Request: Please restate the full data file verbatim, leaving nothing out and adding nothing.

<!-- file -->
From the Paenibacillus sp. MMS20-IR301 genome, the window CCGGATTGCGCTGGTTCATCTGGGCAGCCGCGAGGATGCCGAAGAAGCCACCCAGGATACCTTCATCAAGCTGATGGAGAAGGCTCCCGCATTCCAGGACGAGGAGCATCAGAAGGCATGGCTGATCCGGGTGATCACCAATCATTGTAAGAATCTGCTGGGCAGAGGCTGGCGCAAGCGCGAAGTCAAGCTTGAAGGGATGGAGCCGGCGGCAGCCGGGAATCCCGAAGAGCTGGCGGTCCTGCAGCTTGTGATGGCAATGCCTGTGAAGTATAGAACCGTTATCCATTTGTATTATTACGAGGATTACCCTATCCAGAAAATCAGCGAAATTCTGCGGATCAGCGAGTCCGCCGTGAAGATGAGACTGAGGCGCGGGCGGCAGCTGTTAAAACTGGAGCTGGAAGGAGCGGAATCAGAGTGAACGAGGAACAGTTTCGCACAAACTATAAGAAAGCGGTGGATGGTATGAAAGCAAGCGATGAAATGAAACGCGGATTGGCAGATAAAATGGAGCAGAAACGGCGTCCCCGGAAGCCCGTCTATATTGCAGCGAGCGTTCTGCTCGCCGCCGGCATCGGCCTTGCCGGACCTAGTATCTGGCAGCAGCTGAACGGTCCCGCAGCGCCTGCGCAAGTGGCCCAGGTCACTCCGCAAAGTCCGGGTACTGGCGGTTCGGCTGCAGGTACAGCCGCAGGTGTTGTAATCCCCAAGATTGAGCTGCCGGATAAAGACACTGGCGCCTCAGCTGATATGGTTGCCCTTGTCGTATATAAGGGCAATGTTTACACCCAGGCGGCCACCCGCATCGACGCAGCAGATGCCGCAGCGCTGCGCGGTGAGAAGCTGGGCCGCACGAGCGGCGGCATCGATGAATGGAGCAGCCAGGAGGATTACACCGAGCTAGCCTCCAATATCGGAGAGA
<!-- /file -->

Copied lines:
From the Paenibacillus sp. MMS20-IR301 genome, the window CCGGATTGCGCTGGTTCATCTGGGCAGCCGCGAGGATGCCGAAGAAGCCACCCAGGATACCTTCATCAAGCTGATGGAGAAGGCTCCCGCATTCCAGGACGAGGAGCATCAGAAGGCATGGCTGATCCGGGTGATCACCAATCATTGTAAGAATCTGCTGGGCAGAGGCTGGCGCAAGCGCGAAGTCAAGCTTGAAGGGATGGAGCCGGCGGCAGCCGGGAATCCCGAAGAGCTGGCGGTCCTGCAGCTTGTGATGGCAATGCCTGTGAAGTATAGAACCGTTATCCATTTGTATTATTACGAGGATTACCCTATCCAGAAAATCAGCGAAATTCTGCGGATCAGCGAGTCCGCCGTGAAGATGAGACTGAGGCGCGGGCGGCAGCTGTTAAAACTGGAGCTGGAAGGAGCGGAATCAGAGTGAACGAGGAACAGTTTCGCACAAACTATAAGAAAGCGGTGGATGGTATGAAAGCAAGCGATGAAATGAAACGCGGATTGGCAGATAAAATGGAGCAGAAACGGCGTCCCCGGAAGCCCGTCTATATTGCAGCGAGCGTTCTGCTCGCCGCCGGCATCGGCCTTGCCGGACCTAGTATCTGGCAGCAGCTGAACGGTCCCGCAGCGCCTGCGCAAGTGGCCCAGGTCACTCCGCAAAGTCCGGGTACTGGCGGTTCGGCTGCAGGTACAGCCGCAGGTGTTGTAATCCCCAAGATTGAGCTGCCGGATAAAGACACTGGCGCCTCAGCTGATATGGTTGCCCTTGTCGTATATAAGGGCAATGTTTACACCCAGGCGGCCACCCGCATCGACGCAGCAGATGCCGCAGCGCTGCGCGGTGAGAAGCTGGGCCGCACGAGCGGCGGCATCGATGAATGGAGCAGCCAGGAGGATTACACCGAGCTAGCCTCCAATATCGGAGAGA